South African President Apologizes to Nigeria After Anti-Immigrant Violence

South Africa delivered an apology to the Nigerian government following a series of deadly xenophobic attacks in Johannesburg and Pretoria. President Cyril Ramaphosa sent an envoy to Nigeria to deliver his nation’s “sincerest apologies about the incident that has recently transpired in South Africa.”

“The incident does not represent what we stand for,” South African envoy Jeff Radebe said in a meeting in Abuja, Nigeria’s capital, on September 16. Radebe promised that South African police would “leave no stone unturned, that those involved must be brought to book,” Al Jazeera reported.

The envoy also told Nigerian President Muhammadu Buhari that the South African government condemned the violence, the BBC reported.

Buhari thanked the South African envoy for “coming to explain to us what happened in South Africa recently, leading to [the] killing and displacement of foreigners.”

“President [Muhammadu] Buhari accepted profuse apologies from the South African president, pledging that relationship between the two countries will be solidified,” the Nigerian government said in a statement after the meeting.

Anti-immigrant violence in South Africa, which began on September 2, targeted foreign-owned businesses across Johannesburg, Pretoria, and the surrounding areas.

The riots targeted over 1,000 foreign-owned businesses and led to the deaths of at least 12 people. Ten of the victims were reportedly South African nationals and two were foreign nationals from Zimbabwe. Although Nigerians were not killed during the upheaval, Nigerian-owned shops and businesses were reportedly targeted by mobs.

The violence in recent weeks prompted reprisal attacks against South African companies in Nigeria. South Africa’s diplomatic missions in Lagos and Abuja were temporarily closed and Nigeria recalled its ambassador to South Africa.

Following the attack, Madagascar and Zambia cancelled a match against the national South African football team Bafana Bafana, CNN reported. The attacks also led to international calls for a boycott of South Africa, the continent’s second-largest economy.

On September 9, Nigeria announced that it would evacuate hundreds of its citizens from South Africa. Abike Dabiri-Erewa, chairwoman of the Nigerians in Diaspora Commission, told CNN that the first group of 187 repatriated citizens arrived on September 11 and the government plans to assist 640 Nigerians in total who want to return.

The announcement came after a Nigerian real estate firm, Landwey Investment, offered free flights to Nigerians who wanted to return home. At least 10 Nigerians took the firm up on its offer, CEO Olawale Ayilara told CNN.

More than 700 immigrants from other countries, including Malawi and Zimbabwe, sought safety at community centers in South Africa.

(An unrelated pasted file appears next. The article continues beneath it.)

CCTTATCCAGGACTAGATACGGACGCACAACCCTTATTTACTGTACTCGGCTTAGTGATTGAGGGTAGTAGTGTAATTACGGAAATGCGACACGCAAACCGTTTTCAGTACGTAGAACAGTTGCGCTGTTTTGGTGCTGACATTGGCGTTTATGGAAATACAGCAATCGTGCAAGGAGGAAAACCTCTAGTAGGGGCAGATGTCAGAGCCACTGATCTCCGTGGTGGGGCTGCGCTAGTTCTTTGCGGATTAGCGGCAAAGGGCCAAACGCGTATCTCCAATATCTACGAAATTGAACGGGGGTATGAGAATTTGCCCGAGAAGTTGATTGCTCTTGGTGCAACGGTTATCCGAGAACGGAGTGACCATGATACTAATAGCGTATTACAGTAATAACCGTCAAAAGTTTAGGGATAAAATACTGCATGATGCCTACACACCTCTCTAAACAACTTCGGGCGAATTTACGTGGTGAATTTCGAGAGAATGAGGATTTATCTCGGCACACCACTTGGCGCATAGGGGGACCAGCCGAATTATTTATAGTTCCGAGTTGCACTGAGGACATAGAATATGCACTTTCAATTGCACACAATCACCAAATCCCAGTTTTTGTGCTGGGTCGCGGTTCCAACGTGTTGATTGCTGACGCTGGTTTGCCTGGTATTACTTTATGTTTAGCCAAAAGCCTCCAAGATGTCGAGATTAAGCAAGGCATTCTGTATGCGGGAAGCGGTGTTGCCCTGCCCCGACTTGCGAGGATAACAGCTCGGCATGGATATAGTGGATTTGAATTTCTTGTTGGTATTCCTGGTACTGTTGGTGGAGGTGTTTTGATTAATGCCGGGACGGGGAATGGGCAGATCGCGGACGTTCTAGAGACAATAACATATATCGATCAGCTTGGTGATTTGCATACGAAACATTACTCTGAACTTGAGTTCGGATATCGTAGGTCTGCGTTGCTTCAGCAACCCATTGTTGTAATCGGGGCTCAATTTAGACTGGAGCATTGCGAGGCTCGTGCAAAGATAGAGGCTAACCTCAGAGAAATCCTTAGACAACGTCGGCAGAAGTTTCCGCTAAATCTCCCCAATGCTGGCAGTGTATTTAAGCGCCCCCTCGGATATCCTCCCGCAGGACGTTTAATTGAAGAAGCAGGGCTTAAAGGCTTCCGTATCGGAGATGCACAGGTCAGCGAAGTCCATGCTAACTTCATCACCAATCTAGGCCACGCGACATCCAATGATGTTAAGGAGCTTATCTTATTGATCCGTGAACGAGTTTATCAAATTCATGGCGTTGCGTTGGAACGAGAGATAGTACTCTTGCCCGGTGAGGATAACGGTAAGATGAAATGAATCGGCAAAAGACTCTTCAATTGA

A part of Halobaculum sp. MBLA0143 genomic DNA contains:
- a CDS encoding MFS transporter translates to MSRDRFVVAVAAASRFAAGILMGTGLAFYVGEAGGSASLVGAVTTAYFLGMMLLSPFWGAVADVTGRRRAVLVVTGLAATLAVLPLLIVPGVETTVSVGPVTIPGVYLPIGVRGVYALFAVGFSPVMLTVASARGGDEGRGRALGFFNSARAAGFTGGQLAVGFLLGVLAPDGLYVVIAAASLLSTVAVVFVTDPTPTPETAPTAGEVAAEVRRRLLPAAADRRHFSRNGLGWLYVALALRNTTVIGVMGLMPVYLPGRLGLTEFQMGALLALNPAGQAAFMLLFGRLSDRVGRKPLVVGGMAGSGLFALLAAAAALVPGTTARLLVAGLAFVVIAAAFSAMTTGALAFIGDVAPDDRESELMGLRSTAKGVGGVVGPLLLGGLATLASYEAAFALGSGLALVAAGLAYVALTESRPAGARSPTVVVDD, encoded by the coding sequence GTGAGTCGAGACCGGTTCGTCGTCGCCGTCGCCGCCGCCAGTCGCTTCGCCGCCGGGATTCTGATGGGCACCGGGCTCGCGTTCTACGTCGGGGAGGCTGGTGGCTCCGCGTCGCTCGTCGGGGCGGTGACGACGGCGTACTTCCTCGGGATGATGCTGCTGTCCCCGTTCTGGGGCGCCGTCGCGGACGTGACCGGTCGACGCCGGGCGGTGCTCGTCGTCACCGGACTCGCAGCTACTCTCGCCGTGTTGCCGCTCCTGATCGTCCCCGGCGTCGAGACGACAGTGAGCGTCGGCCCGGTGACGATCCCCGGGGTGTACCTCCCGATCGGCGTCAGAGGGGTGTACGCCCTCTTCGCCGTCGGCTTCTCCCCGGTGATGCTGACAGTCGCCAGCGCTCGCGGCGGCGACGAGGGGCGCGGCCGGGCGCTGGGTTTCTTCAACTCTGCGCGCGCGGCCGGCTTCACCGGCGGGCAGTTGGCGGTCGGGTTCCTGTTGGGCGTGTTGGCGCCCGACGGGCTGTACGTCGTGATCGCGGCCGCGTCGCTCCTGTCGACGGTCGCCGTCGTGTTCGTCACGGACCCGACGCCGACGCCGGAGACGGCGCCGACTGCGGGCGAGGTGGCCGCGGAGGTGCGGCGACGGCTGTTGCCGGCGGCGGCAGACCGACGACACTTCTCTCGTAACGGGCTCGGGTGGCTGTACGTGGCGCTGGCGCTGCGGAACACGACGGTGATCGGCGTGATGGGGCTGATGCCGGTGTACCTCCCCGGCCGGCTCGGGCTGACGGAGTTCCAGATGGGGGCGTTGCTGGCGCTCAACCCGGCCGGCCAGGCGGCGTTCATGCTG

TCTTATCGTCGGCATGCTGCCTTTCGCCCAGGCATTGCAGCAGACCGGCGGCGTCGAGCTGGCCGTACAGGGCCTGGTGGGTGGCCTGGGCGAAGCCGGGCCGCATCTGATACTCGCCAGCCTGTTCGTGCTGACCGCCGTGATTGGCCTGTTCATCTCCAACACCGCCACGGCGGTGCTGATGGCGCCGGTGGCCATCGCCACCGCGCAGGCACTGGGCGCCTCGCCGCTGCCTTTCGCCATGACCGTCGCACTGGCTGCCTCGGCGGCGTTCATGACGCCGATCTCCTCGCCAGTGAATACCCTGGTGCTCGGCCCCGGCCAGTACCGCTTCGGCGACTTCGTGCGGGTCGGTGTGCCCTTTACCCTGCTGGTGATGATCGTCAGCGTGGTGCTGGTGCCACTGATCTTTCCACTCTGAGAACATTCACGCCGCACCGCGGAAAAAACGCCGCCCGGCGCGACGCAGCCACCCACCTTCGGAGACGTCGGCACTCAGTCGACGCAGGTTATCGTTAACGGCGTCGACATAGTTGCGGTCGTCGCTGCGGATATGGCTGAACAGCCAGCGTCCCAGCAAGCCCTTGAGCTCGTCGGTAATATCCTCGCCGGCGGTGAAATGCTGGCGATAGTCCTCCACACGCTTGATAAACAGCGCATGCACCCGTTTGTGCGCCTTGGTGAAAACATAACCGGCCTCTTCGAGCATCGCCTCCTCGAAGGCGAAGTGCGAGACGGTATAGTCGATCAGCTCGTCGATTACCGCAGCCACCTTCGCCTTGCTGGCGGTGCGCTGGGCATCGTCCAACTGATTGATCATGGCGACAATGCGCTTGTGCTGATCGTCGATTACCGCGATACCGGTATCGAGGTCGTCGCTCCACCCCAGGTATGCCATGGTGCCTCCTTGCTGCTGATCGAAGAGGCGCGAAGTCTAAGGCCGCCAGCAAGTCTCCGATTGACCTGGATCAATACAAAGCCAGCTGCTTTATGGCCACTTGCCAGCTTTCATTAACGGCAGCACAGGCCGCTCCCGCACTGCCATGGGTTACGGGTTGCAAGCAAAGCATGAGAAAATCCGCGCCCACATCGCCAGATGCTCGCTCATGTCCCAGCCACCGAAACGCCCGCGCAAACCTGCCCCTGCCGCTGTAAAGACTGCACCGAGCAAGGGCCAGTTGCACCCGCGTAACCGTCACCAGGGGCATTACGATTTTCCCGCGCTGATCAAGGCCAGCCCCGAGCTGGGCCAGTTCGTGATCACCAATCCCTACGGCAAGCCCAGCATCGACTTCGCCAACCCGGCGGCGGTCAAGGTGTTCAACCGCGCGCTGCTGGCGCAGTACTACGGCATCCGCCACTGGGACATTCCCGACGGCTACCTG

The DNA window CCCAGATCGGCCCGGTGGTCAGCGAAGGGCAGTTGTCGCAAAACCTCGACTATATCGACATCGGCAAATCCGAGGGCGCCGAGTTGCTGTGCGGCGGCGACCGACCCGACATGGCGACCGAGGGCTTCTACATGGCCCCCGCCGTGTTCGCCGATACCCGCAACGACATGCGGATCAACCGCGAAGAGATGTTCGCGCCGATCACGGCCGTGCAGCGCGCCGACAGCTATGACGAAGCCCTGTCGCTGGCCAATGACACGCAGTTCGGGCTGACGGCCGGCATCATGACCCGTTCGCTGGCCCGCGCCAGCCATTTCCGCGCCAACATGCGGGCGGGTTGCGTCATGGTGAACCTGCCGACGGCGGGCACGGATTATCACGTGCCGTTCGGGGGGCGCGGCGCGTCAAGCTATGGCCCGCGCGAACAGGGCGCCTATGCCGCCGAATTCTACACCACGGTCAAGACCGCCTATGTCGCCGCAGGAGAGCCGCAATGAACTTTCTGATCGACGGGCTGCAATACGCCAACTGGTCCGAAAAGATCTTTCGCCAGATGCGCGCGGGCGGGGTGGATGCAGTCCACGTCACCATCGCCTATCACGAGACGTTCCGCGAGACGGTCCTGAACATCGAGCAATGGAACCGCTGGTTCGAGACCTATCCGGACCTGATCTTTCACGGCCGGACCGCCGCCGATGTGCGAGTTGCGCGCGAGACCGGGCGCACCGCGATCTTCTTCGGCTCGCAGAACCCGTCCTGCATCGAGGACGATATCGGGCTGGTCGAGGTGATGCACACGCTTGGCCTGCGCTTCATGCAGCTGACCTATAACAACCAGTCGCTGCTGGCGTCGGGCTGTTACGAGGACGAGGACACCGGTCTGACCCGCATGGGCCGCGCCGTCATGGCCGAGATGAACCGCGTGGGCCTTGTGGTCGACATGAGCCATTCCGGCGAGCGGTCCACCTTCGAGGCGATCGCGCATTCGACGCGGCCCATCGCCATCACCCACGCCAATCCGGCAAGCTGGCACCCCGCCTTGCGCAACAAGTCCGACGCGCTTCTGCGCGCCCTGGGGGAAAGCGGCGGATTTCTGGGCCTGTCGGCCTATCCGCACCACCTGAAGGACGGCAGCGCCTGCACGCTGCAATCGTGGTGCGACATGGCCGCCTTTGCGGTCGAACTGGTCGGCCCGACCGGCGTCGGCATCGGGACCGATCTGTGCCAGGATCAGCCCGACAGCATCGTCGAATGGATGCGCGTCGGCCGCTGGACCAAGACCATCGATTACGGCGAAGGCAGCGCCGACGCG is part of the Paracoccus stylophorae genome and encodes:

Xenophobic attacks in South Africa are not new. In 2008, at least 62 people were killed when poor South Africans rioted against poor foreigners living in their country. The violence erupted once again between March and May 2015, killing seven people and displacing about 5,000 others.

Following the end of apartheid, a small portion of South Africa’s Black population prospered, The New York Times reported in 2008. However, the gap between rich South Africans and poor South Africans continues to widen. High unemployment rates and poor housing opportunities have also contributed to violence.

The increasingly high unemployment rate in South African is another reason for the unrest. According to national data, the unemployment rate among South Africans aged 15 to 24 is 55.2 percent in the first quarter of 2019. The unemployment rate among those aged 25 to 34 is lower at 34.2 percent and the lowest among South Africans aged 35 to 64 at 18 percent.

“That’s fueling the rage at the bottom,” Marius Root, a researcher at the South African Institute of Race Relations, told The New York Times in 2008. “There’s a perception that they’re not enjoying the fruits of the liberation.”

This rage appears to be the reason behind the recent unrest. The new round of violence began when truck drivers began striking to protest against competition from foreign drivers.

President Ramaphosa told the BBC that he was ashamed by the xenophobic violence across his country. “We are very concerned and of course as a nation we [are] ashamed because this goes against the ethos of what South Africa stands for,” he said.

The president also said that foreigners also have a right to own and operate businesses in South Africa without the fear of attack. “Government will not allow sporadic lawlessness and violence to disrupt the safety and livelihood of millions of South Africans and the majority of foreign nationals in our country who are law-abiding and have the right to conduct their lives and businesses in peace,” he said.


About the Author

Nicole Rojas is a breaking news writer for The North Star. She has published in various publications, including Newsweek, GlobalPost, IHS Jane’s Defence Weekly, and the Long Island Post. Nicole graduated from Boston University in 2012 with a degree in print journalism. She is an avid world traveler who recently explored Asia and Australia.